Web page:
Thursday, April 17, 2014
(Continued from page 1)
He has proposed deep cuts to treatment programs, instituted limits on how much treatment a MaineCare recipient can access in her or his lifetime and has dropped 19,000 adults from the MaineCare rolls.
Further criminalizing addiction — a mental disorder — will only make pregnant women and parents less likely to seek treatment, feeding the very problem the governor says he wants to fix.
LePage is right to show concern for the children of drug users, but his focus is far too narrow.
Alcohol abuse by women of childbearing years is far more prevalent than illegal drug use and produces the same risk factors experienced by children who live under a drug addict’s care. Tobacco use during pregnancy is proven to cause premature births, and is far more common than opiate use. If the goal is to help more children live healthy and productive lives, why focus solely on illegal drugs?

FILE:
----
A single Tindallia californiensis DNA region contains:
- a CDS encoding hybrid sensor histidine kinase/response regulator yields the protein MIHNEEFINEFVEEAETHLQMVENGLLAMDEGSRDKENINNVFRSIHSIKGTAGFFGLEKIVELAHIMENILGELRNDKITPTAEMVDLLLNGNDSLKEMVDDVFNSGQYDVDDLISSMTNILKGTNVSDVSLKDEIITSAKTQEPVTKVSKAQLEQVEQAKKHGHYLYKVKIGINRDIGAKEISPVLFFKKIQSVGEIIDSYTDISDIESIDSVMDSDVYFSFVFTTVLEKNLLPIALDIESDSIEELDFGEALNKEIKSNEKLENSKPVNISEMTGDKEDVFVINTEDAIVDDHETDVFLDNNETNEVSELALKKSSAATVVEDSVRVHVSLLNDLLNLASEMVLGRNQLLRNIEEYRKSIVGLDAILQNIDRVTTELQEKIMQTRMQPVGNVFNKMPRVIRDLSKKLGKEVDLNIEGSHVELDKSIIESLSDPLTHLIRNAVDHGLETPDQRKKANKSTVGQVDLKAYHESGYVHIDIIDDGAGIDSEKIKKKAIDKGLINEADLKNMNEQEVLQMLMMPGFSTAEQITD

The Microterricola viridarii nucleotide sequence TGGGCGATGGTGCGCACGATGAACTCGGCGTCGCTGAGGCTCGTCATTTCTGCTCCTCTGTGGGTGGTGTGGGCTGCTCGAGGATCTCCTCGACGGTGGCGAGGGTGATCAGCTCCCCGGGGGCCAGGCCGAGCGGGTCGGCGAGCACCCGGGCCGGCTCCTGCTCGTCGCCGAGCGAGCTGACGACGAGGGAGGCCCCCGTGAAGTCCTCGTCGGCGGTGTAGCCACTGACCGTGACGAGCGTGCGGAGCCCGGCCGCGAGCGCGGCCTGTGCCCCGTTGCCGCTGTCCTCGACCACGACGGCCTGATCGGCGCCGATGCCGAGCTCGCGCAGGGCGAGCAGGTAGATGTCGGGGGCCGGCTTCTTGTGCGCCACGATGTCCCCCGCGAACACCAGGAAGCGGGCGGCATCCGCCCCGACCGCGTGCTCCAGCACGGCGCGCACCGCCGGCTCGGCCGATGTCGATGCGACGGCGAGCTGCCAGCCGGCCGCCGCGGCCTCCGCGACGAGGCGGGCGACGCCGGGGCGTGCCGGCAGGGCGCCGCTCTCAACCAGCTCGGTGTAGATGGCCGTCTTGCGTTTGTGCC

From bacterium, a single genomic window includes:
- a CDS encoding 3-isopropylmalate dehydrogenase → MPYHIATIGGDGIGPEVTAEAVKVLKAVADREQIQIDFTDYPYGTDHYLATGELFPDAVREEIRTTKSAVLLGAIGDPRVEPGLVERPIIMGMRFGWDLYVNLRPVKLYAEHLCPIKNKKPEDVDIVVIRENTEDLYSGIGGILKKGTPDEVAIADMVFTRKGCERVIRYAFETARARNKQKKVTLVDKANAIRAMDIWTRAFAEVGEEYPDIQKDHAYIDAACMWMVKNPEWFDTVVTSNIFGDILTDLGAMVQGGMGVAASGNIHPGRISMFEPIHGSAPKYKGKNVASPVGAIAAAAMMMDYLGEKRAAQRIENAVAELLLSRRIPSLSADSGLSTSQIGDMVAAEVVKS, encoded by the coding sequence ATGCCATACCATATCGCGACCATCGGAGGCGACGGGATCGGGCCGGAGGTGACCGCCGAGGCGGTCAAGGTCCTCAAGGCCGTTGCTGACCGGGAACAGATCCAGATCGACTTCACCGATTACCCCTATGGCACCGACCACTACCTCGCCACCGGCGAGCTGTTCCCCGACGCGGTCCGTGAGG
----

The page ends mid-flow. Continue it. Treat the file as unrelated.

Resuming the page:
And treating drug use exclusively as a law enforcement problem ignores what decades of research have shown to be the most effective ways to respond to a complex problem, which has as many psychological causes as criminal ones.
Compassion is good, but it’s better when its combined with a little thought. The governor should do his homework and come back with a real plan for addressing Maine’s drug problem.